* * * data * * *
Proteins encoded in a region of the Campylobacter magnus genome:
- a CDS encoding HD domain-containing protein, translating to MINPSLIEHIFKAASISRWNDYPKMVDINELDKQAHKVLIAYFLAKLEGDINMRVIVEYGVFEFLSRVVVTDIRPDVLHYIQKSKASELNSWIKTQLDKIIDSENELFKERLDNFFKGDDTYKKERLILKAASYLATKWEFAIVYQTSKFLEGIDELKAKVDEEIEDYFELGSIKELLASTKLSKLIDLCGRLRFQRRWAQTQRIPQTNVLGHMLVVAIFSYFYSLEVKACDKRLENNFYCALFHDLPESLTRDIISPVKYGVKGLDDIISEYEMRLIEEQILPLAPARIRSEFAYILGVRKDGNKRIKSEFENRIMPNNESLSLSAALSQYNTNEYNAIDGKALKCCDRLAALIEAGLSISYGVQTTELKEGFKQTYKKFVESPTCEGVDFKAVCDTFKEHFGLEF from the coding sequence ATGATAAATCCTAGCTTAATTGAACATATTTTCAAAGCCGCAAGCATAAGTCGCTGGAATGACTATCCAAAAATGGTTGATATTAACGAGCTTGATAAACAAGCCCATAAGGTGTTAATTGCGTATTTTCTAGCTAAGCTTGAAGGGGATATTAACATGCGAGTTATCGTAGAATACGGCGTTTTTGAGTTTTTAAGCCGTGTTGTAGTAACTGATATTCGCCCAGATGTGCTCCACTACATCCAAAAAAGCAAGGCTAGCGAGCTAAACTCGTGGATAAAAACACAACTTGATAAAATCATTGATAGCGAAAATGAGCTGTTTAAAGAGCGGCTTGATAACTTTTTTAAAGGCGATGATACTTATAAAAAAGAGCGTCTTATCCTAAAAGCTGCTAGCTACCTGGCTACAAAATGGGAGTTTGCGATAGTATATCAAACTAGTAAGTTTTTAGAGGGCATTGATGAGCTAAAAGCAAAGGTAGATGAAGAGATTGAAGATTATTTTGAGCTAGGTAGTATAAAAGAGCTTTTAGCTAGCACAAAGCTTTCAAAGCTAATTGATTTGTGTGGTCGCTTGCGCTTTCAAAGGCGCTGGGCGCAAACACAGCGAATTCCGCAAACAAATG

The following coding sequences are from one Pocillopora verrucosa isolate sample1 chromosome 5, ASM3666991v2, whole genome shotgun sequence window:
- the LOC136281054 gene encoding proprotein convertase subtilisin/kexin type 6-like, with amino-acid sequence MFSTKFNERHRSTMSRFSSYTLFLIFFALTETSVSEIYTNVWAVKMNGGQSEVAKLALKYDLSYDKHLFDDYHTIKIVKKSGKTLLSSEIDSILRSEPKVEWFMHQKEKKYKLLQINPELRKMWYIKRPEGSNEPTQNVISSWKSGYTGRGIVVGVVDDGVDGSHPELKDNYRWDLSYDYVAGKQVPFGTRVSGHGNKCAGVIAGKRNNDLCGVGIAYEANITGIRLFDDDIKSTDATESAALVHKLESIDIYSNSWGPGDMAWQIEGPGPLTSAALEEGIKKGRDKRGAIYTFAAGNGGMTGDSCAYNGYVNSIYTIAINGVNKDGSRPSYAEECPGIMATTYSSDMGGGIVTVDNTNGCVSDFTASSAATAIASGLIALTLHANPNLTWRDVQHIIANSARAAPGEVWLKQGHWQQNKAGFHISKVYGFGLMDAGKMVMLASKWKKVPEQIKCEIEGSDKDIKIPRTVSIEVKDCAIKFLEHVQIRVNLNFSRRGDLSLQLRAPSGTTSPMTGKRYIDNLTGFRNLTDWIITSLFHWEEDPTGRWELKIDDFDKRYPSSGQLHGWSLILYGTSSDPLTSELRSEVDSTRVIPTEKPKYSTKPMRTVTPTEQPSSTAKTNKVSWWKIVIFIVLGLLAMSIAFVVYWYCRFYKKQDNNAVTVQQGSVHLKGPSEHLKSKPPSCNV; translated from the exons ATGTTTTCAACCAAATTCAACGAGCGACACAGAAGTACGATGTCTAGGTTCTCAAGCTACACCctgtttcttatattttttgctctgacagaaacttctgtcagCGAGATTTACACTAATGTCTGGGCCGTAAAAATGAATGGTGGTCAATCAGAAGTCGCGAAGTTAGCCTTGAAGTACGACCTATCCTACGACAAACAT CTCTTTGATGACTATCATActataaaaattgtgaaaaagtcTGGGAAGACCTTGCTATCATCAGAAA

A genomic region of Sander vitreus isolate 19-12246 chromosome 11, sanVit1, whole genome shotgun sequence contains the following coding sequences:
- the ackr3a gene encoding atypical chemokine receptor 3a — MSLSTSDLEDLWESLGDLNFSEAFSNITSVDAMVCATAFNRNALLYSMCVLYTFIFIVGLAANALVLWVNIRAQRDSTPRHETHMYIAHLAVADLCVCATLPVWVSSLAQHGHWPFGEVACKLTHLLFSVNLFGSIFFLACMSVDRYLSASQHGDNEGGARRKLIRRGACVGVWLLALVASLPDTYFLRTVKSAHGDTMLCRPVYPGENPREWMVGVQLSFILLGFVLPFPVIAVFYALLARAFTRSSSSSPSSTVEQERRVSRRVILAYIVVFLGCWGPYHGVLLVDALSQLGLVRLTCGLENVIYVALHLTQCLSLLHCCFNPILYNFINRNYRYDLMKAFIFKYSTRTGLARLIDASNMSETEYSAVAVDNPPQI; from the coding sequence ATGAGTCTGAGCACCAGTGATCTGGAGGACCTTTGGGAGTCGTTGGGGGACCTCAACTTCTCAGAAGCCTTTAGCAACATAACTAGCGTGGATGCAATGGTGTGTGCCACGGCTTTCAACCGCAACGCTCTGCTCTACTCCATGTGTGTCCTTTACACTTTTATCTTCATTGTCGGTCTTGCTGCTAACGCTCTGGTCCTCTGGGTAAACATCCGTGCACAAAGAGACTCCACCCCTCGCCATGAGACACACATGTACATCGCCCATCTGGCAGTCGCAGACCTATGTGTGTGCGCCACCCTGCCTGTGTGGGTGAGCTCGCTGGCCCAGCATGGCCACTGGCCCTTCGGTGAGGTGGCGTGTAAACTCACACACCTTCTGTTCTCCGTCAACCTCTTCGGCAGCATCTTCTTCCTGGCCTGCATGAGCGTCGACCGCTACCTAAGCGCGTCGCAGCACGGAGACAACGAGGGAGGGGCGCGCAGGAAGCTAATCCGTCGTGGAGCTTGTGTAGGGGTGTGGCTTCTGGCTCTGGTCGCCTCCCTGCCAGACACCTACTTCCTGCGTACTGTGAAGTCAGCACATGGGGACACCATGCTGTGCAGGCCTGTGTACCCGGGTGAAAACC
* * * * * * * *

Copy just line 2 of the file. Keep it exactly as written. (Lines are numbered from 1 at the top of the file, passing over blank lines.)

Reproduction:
- a CDS encoding HD domain-containing protein, translating to MINPSLIEHIFKAASISRWNDYPKMVDINELDKQAHKVLIAYFLAKLEGDINMRVIVEYGVFEFLSRVVVTDIRPDVLHYIQKSKASELNSWIKTQLDKIIDSENELFKERLDNFFKGDDTYKKERLILKAASYLATKWEFAIVYQTSKFLEGIDELKAKVDEEIEDYFELGSIKELLASTKLSKLIDLCGRLRFQRRWAQTQRIPQTNVLGHMLVVAIFSYFYSLEVKACDKRLENNFYCALFHDLPESLTRDIISPVKYGVKGLDDIISEYEMRLIEEQILPLAPARIRSEFAYILGVRKDGNKRIKSEFENRIMPNNESLSLSAALSQYNTNEYNAIDGKALKCCDRLAALIEAGLSISYGVQTTELKEGFKQTYKKFVESPTCEGVDFKAVCDTFKEHFGLEF from the coding sequence ATGATAAATCCTAGCTTAATTGAACATATTTTCAAAGCCGCAAGCATAAGTCGCTGGAATGACTATCCAAAAATGGTTGATATTAACGAGCTTGATAAACAAGCCCATAAGGTGTTAATTGCGTATTTTCTAGCTAAGCTTGAAGGGGATATTAACATGCGAGTTATCGTAGAATACGGCGTTTTTGAGTTTTTAAGCCGTGTTGTAGTAACTGATATTCGCCCAGATGTGCTCCACTACATCCAAAAAAGCAAGGCTAGCGAGCTAAACTCGTGGATAAAAACACAACTTGATAAAATCATTGATAGCGAAAATGAGCTGTTTAAAGAGCGGCTTGATAACTTTTTTAAAGGCGATGATACTTATAAAAAAGAGCGTCTTATCCTAAAAGCTGCTAGCTACCTGGCTACAAAATGGGAGTTTGCGATAGTATATCAAACTAGTAAGTTTTTAGAGGGCATTGATGAGCTAAAAGCAAAGGTAGATGAAGAGATTGAAGATTATTTTGAGCTAGGTAGTATAAAAGAGCTTTTAGCTAGCACAAAGCTTTCAAAGCTAATTGATTTGTGTGGTCGCTTGCGCTTTCAAAGGCGCTGGGCGCAAACACAGCGAATTCCGCAAACAAATG